The race is on to determine the legacy of Pope Benedict XVI, the 85-year-old who surprised the world by announcing his resignation Monday. But there's one chapter of his reign that the Vatican surely hopes will disappear from memory sooner rather than later.
In May 2012, the Pope's butler was arrested for leaking documents that included allegations of financial corruption and claims of infighting over complying with international money-laundering rules, according to NPR.
News of the scandal came as the Pope was trying to better the Vatican's decades-long reputation for financial corruption, yet his efforts weren't enough. In 2010, Italian prosecutors took custody of 23 million Euros belonging to the Vatican after they became suspicious of potential money-laundering, according to Bloomberg.
In the same year, the Vatican also drafted a law to ensure that the the church was meeting international standards when it came to money-laundering and terrorism financing, according to CNN. But by 2012, the Vatican still fell short in 7 of 16 key requirements, according to a Moneyval report.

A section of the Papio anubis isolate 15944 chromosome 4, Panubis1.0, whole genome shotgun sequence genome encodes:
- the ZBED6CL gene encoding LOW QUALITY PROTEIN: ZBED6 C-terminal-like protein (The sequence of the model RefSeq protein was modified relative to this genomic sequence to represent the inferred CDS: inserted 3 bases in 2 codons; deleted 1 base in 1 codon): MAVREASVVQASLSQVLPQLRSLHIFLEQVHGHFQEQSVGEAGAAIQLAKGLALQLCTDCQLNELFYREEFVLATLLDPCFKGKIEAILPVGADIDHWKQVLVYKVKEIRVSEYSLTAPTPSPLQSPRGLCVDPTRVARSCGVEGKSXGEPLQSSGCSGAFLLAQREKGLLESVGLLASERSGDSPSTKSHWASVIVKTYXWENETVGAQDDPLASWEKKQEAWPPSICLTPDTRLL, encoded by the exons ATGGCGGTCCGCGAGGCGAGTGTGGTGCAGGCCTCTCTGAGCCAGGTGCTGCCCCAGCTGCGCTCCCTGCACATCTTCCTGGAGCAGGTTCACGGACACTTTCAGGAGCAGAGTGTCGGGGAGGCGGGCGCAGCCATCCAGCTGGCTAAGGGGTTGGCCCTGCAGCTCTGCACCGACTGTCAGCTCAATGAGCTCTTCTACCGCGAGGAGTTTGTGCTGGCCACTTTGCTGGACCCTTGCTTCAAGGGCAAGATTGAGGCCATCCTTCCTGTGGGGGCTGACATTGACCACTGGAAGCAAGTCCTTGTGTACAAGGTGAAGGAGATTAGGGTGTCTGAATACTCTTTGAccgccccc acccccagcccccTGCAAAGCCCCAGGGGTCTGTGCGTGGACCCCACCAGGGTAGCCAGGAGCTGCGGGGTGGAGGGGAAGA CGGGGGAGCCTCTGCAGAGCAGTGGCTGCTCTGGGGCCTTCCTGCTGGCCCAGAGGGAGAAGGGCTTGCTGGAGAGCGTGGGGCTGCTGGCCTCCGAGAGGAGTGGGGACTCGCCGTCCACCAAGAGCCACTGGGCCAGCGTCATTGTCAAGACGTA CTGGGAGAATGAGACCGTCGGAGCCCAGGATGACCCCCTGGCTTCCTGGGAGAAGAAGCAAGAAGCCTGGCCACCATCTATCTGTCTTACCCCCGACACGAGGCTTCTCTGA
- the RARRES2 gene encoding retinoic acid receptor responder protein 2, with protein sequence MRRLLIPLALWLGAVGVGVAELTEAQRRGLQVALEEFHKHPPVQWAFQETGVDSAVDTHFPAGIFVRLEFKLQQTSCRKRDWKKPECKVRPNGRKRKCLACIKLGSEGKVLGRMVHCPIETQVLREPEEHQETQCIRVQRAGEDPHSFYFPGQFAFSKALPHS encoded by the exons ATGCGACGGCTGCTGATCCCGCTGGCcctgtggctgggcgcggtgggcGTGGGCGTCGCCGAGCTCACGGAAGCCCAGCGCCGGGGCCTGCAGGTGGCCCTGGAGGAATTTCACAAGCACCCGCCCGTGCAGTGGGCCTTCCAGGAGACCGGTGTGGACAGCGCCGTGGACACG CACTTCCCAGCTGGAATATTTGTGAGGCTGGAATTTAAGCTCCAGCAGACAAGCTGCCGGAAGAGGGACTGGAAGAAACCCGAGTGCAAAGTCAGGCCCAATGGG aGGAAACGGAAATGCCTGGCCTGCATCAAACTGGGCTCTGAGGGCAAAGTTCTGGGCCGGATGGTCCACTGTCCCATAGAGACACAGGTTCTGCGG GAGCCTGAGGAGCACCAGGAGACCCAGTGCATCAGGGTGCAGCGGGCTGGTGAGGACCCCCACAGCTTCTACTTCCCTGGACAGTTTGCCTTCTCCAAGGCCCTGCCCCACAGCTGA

Though the report found the threat of financial crime at the Vatican to be low, Moneyval still said it could be a prime target for money launderers, according to CNN. The Bank of Italy shut down credit and debit card payments at Vatican shops and attractions last year, citing the report as one of the reasons.
And it’s not just the Bank of Italy that’s worried. The U.S. State Department added the Vatican to the list of countries that are possible targets for money-laundering last year, according to the Financial Times.